UFOs and Catholic Faith

UFOs and Catholic Faith

We’ve heard about UFOs for more than half a century but they were always depicted as being explainable things like weather balloons or products of people’s overactive imaginations. But now there is evidence that they were and are very real phenomena for which there is considerable evidence, much of it possessed by the government but not acknowledged until now.

Former director of the Advanced Aerospace Threat Identification Program, Luis Elizondo, has stated that UFOs have been seen flying with “impunity” off the Virginia coast every day for several years. Also that they have proved capable of withstanding 600 to 700 G-force pressures, flying 13,000 an hour in the air and 200 or more miles an hour under water, defying the laws of gravity, and evading radar—all without discernable means of propulsion, wings, or control surfaces.

Virtually all experts reject the idea that such advanced vehicles could belong to another country on this planet. They are more inclined to believe UFOs are quite literally not of this world.  Are they instead from another planet, galaxy, or solar system? Are they drones or piloted vehicles? In any case, they are certainly controlled by beings who are more capable, at least in technical matters, than any human being. Are they also more accomplished in other areas, such as medicine, astronomy, government, philosophy? We simply do not know. Nor do we have any idea about their nature as beings, whether they have a soul as well as a body, for example, and whether they are subject to bodily decline and death, as we are.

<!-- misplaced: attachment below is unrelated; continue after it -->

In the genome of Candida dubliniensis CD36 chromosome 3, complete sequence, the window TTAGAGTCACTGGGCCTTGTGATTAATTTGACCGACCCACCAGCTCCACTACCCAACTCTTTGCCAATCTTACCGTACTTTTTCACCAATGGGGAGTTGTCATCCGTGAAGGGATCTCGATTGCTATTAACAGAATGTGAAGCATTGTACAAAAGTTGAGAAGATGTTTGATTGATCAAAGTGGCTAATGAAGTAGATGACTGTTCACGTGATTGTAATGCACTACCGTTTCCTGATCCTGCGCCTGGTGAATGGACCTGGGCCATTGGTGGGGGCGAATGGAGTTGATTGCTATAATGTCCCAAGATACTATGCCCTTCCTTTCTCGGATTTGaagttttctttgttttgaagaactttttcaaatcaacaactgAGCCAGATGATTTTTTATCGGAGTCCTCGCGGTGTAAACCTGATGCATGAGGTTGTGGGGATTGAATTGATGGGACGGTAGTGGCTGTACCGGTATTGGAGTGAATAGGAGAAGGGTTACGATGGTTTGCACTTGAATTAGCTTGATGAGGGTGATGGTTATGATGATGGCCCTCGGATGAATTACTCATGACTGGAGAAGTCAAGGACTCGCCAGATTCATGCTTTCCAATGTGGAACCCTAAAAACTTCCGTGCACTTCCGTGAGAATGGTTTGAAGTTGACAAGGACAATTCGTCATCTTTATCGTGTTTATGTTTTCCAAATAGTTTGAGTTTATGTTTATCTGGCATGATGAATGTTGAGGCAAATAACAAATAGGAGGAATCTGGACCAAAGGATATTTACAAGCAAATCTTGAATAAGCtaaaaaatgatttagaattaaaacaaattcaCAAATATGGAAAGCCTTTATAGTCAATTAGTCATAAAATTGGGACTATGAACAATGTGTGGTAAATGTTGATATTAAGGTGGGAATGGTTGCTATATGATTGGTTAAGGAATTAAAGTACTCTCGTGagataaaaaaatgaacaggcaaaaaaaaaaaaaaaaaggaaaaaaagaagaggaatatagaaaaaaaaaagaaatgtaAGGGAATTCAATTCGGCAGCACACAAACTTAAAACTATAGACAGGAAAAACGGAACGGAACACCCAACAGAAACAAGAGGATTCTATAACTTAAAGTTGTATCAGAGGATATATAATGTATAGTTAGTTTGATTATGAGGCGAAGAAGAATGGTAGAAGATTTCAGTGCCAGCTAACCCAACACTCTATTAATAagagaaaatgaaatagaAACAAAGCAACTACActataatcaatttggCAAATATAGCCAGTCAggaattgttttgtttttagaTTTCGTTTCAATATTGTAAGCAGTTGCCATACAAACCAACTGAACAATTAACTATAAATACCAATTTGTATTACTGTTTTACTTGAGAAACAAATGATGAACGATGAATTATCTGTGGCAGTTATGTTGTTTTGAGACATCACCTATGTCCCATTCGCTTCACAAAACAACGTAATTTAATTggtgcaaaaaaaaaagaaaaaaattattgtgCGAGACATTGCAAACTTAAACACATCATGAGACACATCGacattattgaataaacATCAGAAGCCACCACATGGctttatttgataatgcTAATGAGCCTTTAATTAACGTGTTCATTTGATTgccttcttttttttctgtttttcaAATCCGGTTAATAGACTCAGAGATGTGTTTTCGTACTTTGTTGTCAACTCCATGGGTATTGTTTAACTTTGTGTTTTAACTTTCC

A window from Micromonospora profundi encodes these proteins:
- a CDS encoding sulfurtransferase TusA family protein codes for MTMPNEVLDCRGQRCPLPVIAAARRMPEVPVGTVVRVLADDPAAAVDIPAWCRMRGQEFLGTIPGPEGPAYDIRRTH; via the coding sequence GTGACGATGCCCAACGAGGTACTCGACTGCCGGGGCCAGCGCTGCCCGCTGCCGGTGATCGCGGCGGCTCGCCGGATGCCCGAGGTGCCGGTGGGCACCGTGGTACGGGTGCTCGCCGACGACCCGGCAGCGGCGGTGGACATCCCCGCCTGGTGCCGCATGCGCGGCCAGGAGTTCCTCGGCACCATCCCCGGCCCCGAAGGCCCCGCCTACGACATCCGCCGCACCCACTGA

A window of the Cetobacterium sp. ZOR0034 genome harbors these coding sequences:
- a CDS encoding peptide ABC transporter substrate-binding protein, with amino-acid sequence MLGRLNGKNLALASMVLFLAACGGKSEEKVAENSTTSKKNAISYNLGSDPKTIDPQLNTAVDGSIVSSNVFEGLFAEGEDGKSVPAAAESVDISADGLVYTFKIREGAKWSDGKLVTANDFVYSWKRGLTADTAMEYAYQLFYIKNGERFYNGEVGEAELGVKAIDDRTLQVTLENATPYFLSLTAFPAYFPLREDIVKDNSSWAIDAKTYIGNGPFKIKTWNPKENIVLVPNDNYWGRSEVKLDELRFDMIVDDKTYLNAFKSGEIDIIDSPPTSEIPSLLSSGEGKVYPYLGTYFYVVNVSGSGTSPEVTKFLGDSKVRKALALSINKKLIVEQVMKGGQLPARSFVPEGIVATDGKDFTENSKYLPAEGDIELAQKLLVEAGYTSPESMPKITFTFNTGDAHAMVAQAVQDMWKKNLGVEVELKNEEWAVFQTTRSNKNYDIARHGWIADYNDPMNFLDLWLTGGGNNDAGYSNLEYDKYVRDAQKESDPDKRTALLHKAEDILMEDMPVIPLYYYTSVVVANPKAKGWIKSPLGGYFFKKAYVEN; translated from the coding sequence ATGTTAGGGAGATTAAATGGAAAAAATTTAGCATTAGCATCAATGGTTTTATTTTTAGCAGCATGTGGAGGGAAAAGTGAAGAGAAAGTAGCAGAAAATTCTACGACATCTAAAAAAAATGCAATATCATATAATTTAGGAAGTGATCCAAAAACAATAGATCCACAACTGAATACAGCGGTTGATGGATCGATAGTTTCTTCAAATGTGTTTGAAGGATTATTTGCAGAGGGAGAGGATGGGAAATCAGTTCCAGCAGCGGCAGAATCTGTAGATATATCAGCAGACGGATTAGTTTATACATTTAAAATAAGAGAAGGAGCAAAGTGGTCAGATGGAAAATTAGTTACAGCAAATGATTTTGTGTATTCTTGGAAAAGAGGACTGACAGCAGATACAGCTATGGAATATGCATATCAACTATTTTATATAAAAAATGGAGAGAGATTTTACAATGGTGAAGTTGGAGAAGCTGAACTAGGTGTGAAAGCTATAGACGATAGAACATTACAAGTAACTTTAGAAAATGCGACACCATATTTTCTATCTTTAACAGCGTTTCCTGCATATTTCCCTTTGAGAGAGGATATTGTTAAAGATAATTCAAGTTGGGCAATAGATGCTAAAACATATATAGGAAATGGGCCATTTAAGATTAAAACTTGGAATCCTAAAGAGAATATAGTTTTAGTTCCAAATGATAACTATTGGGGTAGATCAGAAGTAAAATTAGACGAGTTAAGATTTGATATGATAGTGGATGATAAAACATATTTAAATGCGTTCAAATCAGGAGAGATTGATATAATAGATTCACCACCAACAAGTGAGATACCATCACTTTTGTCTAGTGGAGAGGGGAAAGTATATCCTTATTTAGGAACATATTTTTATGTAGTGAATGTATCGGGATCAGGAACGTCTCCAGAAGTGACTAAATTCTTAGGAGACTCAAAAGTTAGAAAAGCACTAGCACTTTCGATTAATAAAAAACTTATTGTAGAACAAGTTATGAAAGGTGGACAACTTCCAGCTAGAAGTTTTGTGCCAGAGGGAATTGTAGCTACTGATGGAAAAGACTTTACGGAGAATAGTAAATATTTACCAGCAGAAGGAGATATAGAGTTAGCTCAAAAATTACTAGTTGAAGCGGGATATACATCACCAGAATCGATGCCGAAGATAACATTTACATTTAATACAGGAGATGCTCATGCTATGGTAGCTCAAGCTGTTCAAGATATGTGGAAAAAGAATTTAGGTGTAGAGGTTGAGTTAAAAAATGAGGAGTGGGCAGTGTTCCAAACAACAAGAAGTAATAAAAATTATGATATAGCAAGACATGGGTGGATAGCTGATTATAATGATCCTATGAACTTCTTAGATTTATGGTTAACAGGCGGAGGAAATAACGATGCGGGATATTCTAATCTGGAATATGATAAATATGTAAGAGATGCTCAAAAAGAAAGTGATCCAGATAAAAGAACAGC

Such questions take us into the realm of theology, religion, and widely differing belief systems. The atheists among us will likely take the new information about UFOs as evidence that there is no God, or that there are many gods, even an infinity of them, all of them man-made. Atheists will no doubt also be more convinced than ever that Christ was just a man who died a horrible death but did not rise from it; that His Church is merely another human device, a very successful one to be sure, for attaining power over others; and that its teachings are not anchored in truth or reality. In short, atheists will conclude that have been right all along.

The very idea that atheists might react that way may be enough to trouble many Catholics (and other Christians and Jews), particularly those not well grounded in their faith. That reaction is premature. It is purely speculative and in no way obviates the profound questions about the meaning of existence we struggle with on planet earth. It merely writes those questions on a larger screen, one that embraces the entire universe. We still can and should ask why we are here, what force explains our existence, and what the characteristics of that force are. Needless to say, no book or library can probe these questions enough to satisfy our curiosity. Yet we can gain a few modest insights even in a brief space.